High concentrations of the ER antagonist ICI182780 block the inhibitory effects of estradiol on human VSMCs. This result is at odds with our hypothesis that methoxyestradiols mediate the growth inhibitory actions of estradiol. However, because the molecular structure of ICI182780 resembles estradiol, it is likely that ICI182780 competes with estradiol for CYP450s and blocks the metabolism of estradiol. In support of this idea, we recently reported that ICI182780 inhibits the metabolism of estradiol to catecholestradiols in human hepG2 cells expressing CYP1A2, an CYP450 isozyme responsible in part for metabolizing estradiol to catecholestradiols.13,14,17⇓⇓ Thus, the inhibitory effects of ICI182780 may be mediated either via antagonism of ERs or by inhibition of estradiol metabolism. In this regard, it is important to note that the blockade of estradiol-induced growth inhibition by ICI182780 is independent of the estradiol-to-ICI182780 ratio, but rather is dependent on whether the concentration of ICI182780 inhibits estradiol metabolism. The potential that ICI182780 may block the antimitogenic effects of estradiol by inhibiting COMT can also be ruled out, as it blocked the antimitogenic effects of estradiol but not of 2-hydroxyestradiol and 2-methoxyestradiol. Moreover, in contrast to quercetin and OR486, ICI182780 failed to inhibit the conversion of 2-hydroxyestradiol to 2-methoxyestradiol. These findings support the conclusion that ICI182780 blocks the inhibitory effects of estradiol on VSMCs by preventing the metabolism of estradiol to catecholestradiols, the precursors of methoxyestradiols.
The findings that the inhibitory effects of estradiol are mediated by methoxyestradiols, which have little or no binding affinity for ERs, suggest that the inhibitory effects of estradiol may be ER-independent. However, the role of other nonidentified ERs cannot be ruled out, as some recent studies have identified ER-γ,19 which is possibly a receptor for catecholestrogens.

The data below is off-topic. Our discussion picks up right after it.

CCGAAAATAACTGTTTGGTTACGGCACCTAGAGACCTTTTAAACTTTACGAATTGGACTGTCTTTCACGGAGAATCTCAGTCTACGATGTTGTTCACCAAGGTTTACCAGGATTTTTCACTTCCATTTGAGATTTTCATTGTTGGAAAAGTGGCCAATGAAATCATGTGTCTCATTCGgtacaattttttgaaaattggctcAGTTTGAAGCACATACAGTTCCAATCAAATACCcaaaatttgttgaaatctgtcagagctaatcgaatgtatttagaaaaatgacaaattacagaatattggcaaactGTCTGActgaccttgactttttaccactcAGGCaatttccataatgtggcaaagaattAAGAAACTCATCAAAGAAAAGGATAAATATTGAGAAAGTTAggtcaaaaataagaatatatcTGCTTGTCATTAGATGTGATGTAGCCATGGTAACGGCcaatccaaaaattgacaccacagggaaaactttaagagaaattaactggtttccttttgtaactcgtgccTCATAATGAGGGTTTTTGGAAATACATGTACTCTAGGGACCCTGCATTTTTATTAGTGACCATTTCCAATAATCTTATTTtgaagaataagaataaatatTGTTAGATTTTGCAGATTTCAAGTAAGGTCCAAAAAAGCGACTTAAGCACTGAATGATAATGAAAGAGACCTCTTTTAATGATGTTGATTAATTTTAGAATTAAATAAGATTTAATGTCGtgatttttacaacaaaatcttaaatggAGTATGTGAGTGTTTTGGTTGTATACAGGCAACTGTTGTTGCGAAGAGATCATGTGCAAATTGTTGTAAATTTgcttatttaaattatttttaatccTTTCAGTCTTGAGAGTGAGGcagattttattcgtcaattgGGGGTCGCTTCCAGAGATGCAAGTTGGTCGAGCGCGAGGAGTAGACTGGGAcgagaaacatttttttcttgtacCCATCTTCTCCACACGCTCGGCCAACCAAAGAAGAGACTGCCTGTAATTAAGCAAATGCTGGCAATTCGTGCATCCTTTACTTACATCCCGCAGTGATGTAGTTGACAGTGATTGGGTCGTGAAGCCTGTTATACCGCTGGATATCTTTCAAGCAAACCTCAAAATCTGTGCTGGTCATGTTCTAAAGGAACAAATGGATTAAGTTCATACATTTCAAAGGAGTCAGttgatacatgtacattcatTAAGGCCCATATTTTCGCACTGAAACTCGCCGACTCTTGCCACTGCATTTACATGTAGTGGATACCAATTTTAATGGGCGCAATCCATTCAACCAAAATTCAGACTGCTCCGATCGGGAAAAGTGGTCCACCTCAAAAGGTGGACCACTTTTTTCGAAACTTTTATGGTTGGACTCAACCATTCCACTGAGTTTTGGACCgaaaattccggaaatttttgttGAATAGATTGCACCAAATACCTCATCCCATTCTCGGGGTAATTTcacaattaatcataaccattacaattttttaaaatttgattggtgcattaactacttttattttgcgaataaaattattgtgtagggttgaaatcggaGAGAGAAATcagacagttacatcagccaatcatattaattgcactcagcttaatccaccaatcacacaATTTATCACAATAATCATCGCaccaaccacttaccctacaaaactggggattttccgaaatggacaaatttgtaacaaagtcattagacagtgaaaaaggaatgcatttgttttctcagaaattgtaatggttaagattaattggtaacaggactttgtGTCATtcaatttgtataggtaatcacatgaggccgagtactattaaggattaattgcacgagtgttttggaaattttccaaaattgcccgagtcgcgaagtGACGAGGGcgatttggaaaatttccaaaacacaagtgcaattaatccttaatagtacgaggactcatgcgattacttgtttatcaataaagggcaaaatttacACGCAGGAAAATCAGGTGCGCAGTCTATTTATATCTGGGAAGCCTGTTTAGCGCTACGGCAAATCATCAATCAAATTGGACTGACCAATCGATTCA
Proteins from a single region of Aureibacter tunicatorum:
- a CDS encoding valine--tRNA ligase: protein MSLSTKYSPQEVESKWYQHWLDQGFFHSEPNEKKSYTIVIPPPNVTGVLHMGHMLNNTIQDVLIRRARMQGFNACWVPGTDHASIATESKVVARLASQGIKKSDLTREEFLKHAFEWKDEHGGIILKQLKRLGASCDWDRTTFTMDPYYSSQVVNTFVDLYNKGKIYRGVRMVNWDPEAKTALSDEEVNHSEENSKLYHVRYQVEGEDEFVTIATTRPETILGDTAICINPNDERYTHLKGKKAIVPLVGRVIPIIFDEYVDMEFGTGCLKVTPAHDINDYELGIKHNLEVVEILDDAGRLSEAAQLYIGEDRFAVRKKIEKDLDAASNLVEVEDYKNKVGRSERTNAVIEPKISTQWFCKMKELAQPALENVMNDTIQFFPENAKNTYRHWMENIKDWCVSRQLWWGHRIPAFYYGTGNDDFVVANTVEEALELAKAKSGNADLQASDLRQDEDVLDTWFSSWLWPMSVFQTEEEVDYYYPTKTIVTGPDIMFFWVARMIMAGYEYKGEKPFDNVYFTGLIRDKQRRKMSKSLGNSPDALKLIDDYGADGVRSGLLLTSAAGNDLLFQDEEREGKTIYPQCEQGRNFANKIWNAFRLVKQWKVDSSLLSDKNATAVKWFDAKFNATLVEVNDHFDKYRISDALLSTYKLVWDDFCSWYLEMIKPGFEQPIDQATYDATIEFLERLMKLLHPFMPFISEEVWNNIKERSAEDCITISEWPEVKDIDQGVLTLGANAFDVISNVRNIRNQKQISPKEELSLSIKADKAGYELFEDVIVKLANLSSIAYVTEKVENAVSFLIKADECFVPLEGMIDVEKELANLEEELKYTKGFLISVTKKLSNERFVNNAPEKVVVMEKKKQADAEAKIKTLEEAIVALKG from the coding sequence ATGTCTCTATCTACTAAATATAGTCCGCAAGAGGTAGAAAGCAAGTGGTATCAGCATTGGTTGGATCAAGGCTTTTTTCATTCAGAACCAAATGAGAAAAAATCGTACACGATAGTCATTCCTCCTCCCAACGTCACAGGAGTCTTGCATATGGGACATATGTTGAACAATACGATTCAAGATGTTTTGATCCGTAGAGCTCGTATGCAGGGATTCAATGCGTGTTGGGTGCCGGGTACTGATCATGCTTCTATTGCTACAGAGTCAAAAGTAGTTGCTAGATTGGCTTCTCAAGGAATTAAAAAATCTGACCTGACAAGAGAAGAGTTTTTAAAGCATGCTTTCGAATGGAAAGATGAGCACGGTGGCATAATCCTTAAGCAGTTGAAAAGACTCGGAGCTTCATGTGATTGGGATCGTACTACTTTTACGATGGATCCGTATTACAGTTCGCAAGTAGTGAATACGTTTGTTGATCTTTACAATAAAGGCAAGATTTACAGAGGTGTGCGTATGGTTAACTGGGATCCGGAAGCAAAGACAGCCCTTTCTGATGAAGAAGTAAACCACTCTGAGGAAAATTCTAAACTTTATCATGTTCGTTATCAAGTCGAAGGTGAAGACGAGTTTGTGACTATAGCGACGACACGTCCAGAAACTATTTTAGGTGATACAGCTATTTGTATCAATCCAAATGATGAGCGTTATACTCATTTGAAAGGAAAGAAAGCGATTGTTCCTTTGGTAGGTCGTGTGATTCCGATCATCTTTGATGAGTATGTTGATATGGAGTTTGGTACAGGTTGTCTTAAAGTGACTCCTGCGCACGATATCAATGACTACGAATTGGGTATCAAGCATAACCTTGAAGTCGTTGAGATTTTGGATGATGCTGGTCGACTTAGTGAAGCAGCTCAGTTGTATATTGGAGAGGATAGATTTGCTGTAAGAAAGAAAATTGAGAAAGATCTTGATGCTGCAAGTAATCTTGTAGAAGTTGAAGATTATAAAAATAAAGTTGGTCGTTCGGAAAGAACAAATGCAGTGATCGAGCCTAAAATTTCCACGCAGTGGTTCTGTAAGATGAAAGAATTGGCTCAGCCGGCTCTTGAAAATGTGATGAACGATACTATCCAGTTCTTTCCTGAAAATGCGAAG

Our hypothesis that estradiol metabolism to methoxyestradiols is responsible for mediating the growth inhibiting effects of locally applied estradiol on vascular VSMCs has several important clinical implications. Hormone replacement therapy provides cardiovascular protection in only some postmenopausal women,1 a finding that may be explained by differential metabolism of estradiol to methoxyestradiols in VSMCs in postmenopausal women receiving estradiol replacement therapy. In particular, genetic differences in CYP450s and COMT and the presence of endogenous or exogenous molecules that inhibit CYP450s or COMT may influence the vasculo-protective effects of estradiol.
Another implication of our hypothesis relates to the increased risk of cancer induced by hormone replacement therapy. 2-Methoxyestradiol decreases tumor growth, angiogenesis, and growth of cancer cells,14 and a reduced synthesis of 2-hydroxyestradiol, a precursor of 2-methoxyestradiol, is associated with an increased risk of cancer.14 Therefore, 2-methoxyestradiol may prevent both cancer and cardiovascular disease. Inasmuch as cancer (mammary and endometrial) is one of the main risks of hormone replacement therapy, it is possible that 2-methoxyestradiol could be used clinically to prevent cardiovascular disease in women without increasing the risk of cancer. In addition, because 2-methoxyestradiol is non-feminizing,20,21⇓ it could also be of therapeutic benefit in men.
The findings of this study provide evidence in human VSMCs that the local metabolism of estradiol to methoxyestradiols, metabolites of estradiol with little or no affinity for ERs, mediates in part the ER-independent inhibitory effects of locally applied estradiol. Our results suggest that estradiol metabolism in the vascular wall may be an important determinant of the cardiovascular protective effects of circulating estradiol and that individual differences, both genetic and acquired, in the local vascular metabolism of estradiol could determine a particular woman’s risk of cardiovascular disease. Moreover, genetic or acquired differences in estradiol metabolism may determine the cardiovascular benefits a woman receives from estradiol replacement therapy in the postmenopausal state. Finally, our results also imply that nonfeminizing estradiol metabolites may afford cardiovascular protection regardless of gender.
This study was supported by Swiss National Science Foundation grant 32–64040.00.
- Received December 17, 2001.
- Revision received February 14, 2002.
- Accepted February 14, 2002.